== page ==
Victoria’s pandemic response has been put under additional strain and the health of hundreds of frontline workers has been put in jeopardy after a company conducting contact tracing calls allegedly breached COVID-safe protocols.
More than 700 frontline workers responsible for notifying Victorians when they have visited an exposure site have been forced into 14 days’ isolation after an outbreak in their building.
The outbreak at the Acquire BPO call centre on St Kilda Road has been linked to 25 cases and is being investigated by the Victorian Department of Health.
And now a whistleblower at the company has told The New Daily it oversaw poor health and safety practices that may have contributed to the spread of the virus – allegations that the company strongly denies.
“The cases are spread across four different buildings – all of them at full capacity in terms of the number of staff,” the whistleblower said.
“Every desk was filled. There was no social distancing.”
He claims the offices were crowded, they used hot-desking with no cleaning in between, and that masks were rarely worn properly.
He said staff used shared headsets and only one bottle of hand sanitiser in the lift.
The only time working from home was allowed was when the four sites were at full capacity, he said.
He said parts of the system were already stretched before the workforce was sent into isolation.
“We were responsible for calling people up and letting them know they needed to go into isolation,’’ he said.
“Most of the time it would be five to six days late. I still haven’t been called to be told when my isolation is going to be until.”
Most of the staff, including management, were on casual contracts, he said.
“It is the company’s fault for not having proper regulation, but what do you expect when you subcontract out a job like this? Where they’re just trying to make money,” he said.
“It’s the same as hotel quarantine.”
In an email sent to staff after the outbreak was declared – and seen by The New Daily – the company told employees not to talk to media and offered to arrange equipment for those wanting to work from home during their isolation.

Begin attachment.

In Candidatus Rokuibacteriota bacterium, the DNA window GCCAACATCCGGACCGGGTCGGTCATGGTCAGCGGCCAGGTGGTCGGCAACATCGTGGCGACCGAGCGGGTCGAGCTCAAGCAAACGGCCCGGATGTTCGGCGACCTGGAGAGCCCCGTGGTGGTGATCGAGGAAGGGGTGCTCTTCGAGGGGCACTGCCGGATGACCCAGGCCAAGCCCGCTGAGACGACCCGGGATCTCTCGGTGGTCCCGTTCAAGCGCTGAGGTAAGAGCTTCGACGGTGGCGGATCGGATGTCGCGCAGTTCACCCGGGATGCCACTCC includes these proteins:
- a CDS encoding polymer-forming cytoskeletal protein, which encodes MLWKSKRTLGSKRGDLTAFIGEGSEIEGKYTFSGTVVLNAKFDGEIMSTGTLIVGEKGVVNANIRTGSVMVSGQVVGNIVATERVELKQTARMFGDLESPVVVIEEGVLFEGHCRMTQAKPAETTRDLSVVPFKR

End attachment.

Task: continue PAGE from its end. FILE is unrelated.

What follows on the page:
“If you are in isolation and wish to continue working, please contact your manager so that we can make arrangements for you,” the letter said.
In an email to The New Daily, the company denied the allegations, claiming the call centre had large hand sanitiser dispensers and “regular intraday cleaning was professionally undertaken”.
Calls for greater protection of casuals
On Monday, Victorian Premier Daniel Andrews said they were investigating the outbreak.
“I think we’re having a close look at that – they’re not direct employees of the government – they’re a firm that’s been subcontracted. I’m not certain about the exact facts there yet,” Mr Andrews said.
The Department of Health would not answer questions about the conditions at the call centre or how its closure would affect the state’s COVID response.
“We have and continue to follow the advice and guidelines of the Department of Health and other authorities,” a spokesperson said.
Greens leader and Workplace Relations spokesperson Adam Bandt said it was another clear example of “casualisation of the workforce [continuing] to bring our pandemic response undone”.
“If workers can’t raise problems with management and know their job is safe, companies will continue to break rules,” Mr Bandt said.
“Our way out of this crisis is clear: Economic security for everyone, in and out of work.”
Victoria’s tracing system buckling
On Monday, Victoria’s COVID response commander Jeroen Weimar dismissed suggestions that the virus had gotten away from the state’s contact tracers – arguing they were still hitting their set time frames for contacting positive cases and close contacts.
Professor Mark Stoove from the Burnet Institute said the “system was clearly stretched”.
“When you look at the number of cases that remain unlinked, that are under investigation, it’s been building for the last week.”
He said both New South Wales and Victoria had good contract tracing systems, but struggled to keep on top of outbreaks after more than 100 cases.
“It is essential businesses take COVID seriously, and make sure their staff are following the right protocol to help keep case numbers down,” Professor Stoove said.
“Having staff separated, only situated at one worksite, and following COVID-safe guidelines would help keep the numbers low.
“They are universal precautions workplaces need to adopt. And the most important thing at the moment is people do need to get vaccinated and get vaccinated yesterday.”